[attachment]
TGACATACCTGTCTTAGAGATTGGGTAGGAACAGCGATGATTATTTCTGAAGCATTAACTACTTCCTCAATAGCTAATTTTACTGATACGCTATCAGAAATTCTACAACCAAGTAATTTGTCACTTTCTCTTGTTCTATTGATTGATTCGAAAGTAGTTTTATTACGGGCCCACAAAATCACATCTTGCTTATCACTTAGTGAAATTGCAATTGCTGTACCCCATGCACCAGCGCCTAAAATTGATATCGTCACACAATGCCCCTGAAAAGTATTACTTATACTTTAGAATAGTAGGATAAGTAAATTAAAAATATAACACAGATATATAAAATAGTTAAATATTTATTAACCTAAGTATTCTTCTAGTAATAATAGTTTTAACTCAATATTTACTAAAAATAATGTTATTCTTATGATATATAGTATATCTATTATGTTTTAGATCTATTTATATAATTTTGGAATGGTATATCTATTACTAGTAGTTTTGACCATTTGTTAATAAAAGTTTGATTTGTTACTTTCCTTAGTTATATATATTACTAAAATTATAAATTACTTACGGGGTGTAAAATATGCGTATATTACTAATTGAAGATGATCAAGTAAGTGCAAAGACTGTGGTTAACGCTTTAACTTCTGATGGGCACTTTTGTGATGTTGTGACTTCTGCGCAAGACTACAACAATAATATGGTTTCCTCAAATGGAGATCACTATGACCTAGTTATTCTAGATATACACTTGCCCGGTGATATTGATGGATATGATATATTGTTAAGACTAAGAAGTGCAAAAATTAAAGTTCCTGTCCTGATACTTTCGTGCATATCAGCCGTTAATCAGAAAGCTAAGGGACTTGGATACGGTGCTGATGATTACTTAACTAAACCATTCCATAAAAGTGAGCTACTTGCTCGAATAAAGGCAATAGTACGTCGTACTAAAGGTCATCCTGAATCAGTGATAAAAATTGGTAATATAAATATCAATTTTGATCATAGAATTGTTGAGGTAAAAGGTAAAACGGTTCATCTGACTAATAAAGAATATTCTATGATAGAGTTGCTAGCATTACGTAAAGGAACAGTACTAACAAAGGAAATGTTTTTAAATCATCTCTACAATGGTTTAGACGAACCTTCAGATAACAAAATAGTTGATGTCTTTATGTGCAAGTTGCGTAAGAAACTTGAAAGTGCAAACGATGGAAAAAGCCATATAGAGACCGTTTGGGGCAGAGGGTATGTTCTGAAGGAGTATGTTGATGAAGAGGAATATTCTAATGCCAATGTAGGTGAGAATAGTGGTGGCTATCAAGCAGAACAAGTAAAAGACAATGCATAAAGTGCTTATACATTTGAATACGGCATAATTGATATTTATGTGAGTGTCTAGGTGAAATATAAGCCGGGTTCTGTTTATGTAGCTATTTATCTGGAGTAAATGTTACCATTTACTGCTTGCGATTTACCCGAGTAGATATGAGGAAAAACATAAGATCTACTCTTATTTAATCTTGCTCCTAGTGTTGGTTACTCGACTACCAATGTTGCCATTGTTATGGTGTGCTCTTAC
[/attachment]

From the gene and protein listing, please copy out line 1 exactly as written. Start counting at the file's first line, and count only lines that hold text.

TGACATACCTGTCTTAGAGATTGGGTAGGAACAGCGATGATTATTTCTGAAGCATTAACTACTTCCTCAATAGCTAATTTTACTGATACGCTATCAGAAATTCTACAACCAAGTAATTTGTCACTTTCTCTTGTTCTATTGATTGATTCGAAAGTAGTTTTATTACGGGCCCACAAAATCACATCTTGCTTATCACTTAGTGAAATTGCAATTGCTGTACCCCATGCACCAGCGCCTAAAATTGATATCGTCACACAATGCCCCTGAAAAGTATTACTTATACTTTAGAATAGTAGGATAAGTAAATTAAAAATATAACACAGATATATAAAATAGTTAAATATTTATTAACCTAAGTATTCTTCTAGTAATAATAGTTTTAACTCAATATTTACTAAAAATAATGTTATTCTTATGATATATAGTATATCTATTATGTTTTAGATCTATTTATATAATTTTGGAATGGTATATCTATTACTAGTAGTTTTGACCATTTGTTAATAAAAGTTTGATTTGTTACTTTCCTTAGTTATATATATTACTAAAATTATAAATTACTTACGGGGTGTAAAATATGCGTATATTACTAATTGAAGATGATCAAGTAAGTGCAAAGACTGTGGTTAACGCTTTAACTTCTGATGGGCACTTTTGTGATGTTGTGACTTCTGCGCAAGACTACAACAATAATATGGTTTCCTCAAATGGAGATCACTATGACCTAGTTATTCTAGATATACACTTGCCCGGTGATATTGATGGATATGATATATTGTTAAGACTAAGAAGTGCAAAAATTAAAGTTCCTGTCCTGATACTTTCGTGCATATCAGCCGTTAATCAGAAAGCTAAGGGACTTGGATACGGTGCTGATGATTACTTAACTAAACCATTCCATAAAAGTGAGCTACTTGCTCGAATAAAGGCAATAGTACGTCGTACTAAAGGTCATCCTGAATCAGTGATAAAAATTGGTAATATAAATATCAATTTTGATCATAGAATTGTTGAGGTAAAAGGTAAAACGGTTCATCTGACTAATAAAGAATATTCTATGATAGAGTTGCTAGCATTACGTAAAGGAACAGTACTAACAAAGGAAATGTTTTTAAATCATCTCTACAATGGTTTAGACGAACCTTCAGATAACAAAATAGTTGATGTCTTTATGTGCAAGTTGCGTAAGAAACTTGAAAGTGCAAACGATGGAAAAAGCCATATAGAGACCGTTTGGGGCAGAGGGTATGTTCTGAAGGAGTATGTTGATGAAGAGGAATATTCTAATGCCAATGTAGGTGAGAATAGTGGTGGCTATCAAGCAGAACAAGTAAAAGACAATGCATAAAGTGCTTATACATTTGAATACGGCATAATTGATATTTATGTGAGTGTCTAGGTGAAATATAAGCCGGGTTCTGTTTATGTAGCTATTTATCTGGAGTAAATGTTACCATTTACTGCTTGCGATTTACCCGAGTAGATATGAGGAAAAACATAAGATCTACTCTTATTTAATCTTGCTCCTAGTGTTGGTTACTCGACTACCAATGTTGCCATTGTTATGGTGTGCTCTTAC